Various human rights abuses resulting from attempts to contain the 1MDB scandal was highlighted in the US Department of State’s Country Reports on Human Rights Practices 2016.

“In the wake of a government financial scandal dating back to 2014, whistleblowers and critics faced censorship, police intimidation, investigation, and criminal charges.

“Print and broadcast media outlets self-censored news coverage of the scandal.

“Online media offered more independent and critical perspectives, but were often the target of legal action and harassment, leading one site to shut down,” read the report.

The report, released in the US earlier today, had generated its own controversy as US Secretary of State Rex Tillerson broke from tradition by being absent.

Among others, the report highlighted the prosecution of Pandan MP Rafizi Ramli and the blocking of and The Malaysian Insider, all of which were linked to the 1MDB scandal.

Rafizi was on Nov 14 sentenced to 18 months in prison for leaking parts of the auditor-general’s report on 1MDB which the government had refused to release and classified it under the Official Secrets Act 1972.

The PKR vice-president remains free for now pending an appeal.

“In January the government blocked access to publishing platform Medium after it refused to remove an article hosted on its site about a financial corruption scandal involving the prime minister.

“In February the government blocked popular online news outlet The Malaysian Insider for ‘violating national laws’, allegedly related to its reporting on a government financial scandal. The site closed a month later,” said the report.

Medium was blocked after Sarawak Report used the platform to publish a report claiming Prime Minister Najib Abdul Razak was negotiating an exit over the 1MDB scandal.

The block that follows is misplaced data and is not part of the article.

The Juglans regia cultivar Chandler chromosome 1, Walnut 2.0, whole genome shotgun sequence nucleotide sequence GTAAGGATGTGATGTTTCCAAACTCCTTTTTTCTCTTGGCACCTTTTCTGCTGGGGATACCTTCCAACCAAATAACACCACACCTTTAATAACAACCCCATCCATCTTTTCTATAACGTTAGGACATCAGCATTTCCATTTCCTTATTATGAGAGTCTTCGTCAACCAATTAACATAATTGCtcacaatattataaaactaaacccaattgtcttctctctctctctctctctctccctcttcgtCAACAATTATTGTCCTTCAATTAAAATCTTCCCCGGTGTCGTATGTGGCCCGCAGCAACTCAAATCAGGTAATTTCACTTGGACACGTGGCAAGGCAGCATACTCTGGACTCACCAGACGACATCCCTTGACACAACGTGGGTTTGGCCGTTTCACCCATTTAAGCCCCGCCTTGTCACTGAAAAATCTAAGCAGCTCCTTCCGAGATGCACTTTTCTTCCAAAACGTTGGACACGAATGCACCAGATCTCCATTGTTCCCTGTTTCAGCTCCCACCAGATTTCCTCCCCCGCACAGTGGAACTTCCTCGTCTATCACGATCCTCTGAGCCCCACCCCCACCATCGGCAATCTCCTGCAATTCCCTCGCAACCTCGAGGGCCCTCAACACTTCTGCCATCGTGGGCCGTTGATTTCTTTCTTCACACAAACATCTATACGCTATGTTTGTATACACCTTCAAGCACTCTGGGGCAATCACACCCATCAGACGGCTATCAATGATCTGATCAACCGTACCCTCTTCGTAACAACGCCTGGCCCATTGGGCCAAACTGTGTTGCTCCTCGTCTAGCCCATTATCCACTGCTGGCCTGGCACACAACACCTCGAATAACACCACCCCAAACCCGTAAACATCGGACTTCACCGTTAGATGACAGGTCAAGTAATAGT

The Malaysian Insider was blocked after it published an article relating to evidence to possibly prosecute the prime minister in relation to the 1MDB scandal.

Najib claimed the multi-billion ringgit deposit in his personal bank accounts, first highlighted in July 2015, was not from 1MDB but a “donation” from a member of the Saudi Arabia royal family.

He denied wrongdoing or taking public funds for personal gain.

Changes in MACC highlighted

The report also highlighted changes in the Malaysian Anti-Corruption Commission (MACC) after it probed the 1MDB scandal.

“In August the top three MACC officials retired or transferred to other ministries.

“Opposition leaders and NGOs criticised the changes as ‘the death knell of the MACC’ following multiple transfers of other key personnel in 2015 that stalled investigations into billions of dollars in funds allegedly stolen from state-owned development company 1MDB,” it said.

The report noted that the MACC’s new leadership publicised several high-profile cases and arrested high-ranking officials.

This include bringing charges against a high-ranking Kuala Lumpur City Hall (DBKL) officer and the chairperson of Bank Rakyat at that time.

The full report can be found here.